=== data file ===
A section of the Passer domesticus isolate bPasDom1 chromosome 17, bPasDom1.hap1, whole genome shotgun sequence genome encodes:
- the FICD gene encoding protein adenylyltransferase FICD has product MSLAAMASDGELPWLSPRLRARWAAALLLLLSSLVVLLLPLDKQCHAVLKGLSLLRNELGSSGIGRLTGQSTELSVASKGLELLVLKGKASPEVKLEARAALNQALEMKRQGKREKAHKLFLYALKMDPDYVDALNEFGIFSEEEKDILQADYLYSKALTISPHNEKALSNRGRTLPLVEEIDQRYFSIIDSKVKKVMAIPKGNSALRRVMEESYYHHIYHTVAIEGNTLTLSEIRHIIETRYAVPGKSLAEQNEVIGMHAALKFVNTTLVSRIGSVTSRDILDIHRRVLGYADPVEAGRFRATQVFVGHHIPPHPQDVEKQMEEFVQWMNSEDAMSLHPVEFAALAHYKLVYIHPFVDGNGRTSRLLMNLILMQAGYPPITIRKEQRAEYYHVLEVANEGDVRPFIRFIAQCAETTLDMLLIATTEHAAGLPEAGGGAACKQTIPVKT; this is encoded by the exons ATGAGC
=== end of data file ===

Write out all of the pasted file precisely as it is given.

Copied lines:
A section of the Passer domesticus isolate bPasDom1 chromosome 17, bPasDom1.hap1, whole genome shotgun sequence genome encodes:
- the FICD gene encoding protein adenylyltransferase FICD has product MSLAAMASDGELPWLSPRLRARWAAALLLLLSSLVVLLLPLDKQCHAVLKGLSLLRNELGSSGIGRLTGQSTELSVASKGLELLVLKGKASPEVKLEARAALNQALEMKRQGKREKAHKLFLYALKMDPDYVDALNEFGIFSEEEKDILQADYLYSKALTISPHNEKALSNRGRTLPLVEEIDQRYFSIIDSKVKKVMAIPKGNSALRRVMEESYYHHIYHTVAIEGNTLTLSEIRHIIETRYAVPGKSLAEQNEVIGMHAALKFVNTTLVSRIGSVTSRDILDIHRRVLGYADPVEAGRFRATQVFVGHHIPPHPQDVEKQMEEFVQWMNSEDAMSLHPVEFAALAHYKLVYIHPFVDGNGRTSRLLMNLILMQAGYPPITIRKEQRAEYYHVLEVANEGDVRPFIRFIAQCAETTLDMLLIATTEHAAGLPEAGGGAACKQTIPVKT; this is encoded by the exons ATGAGC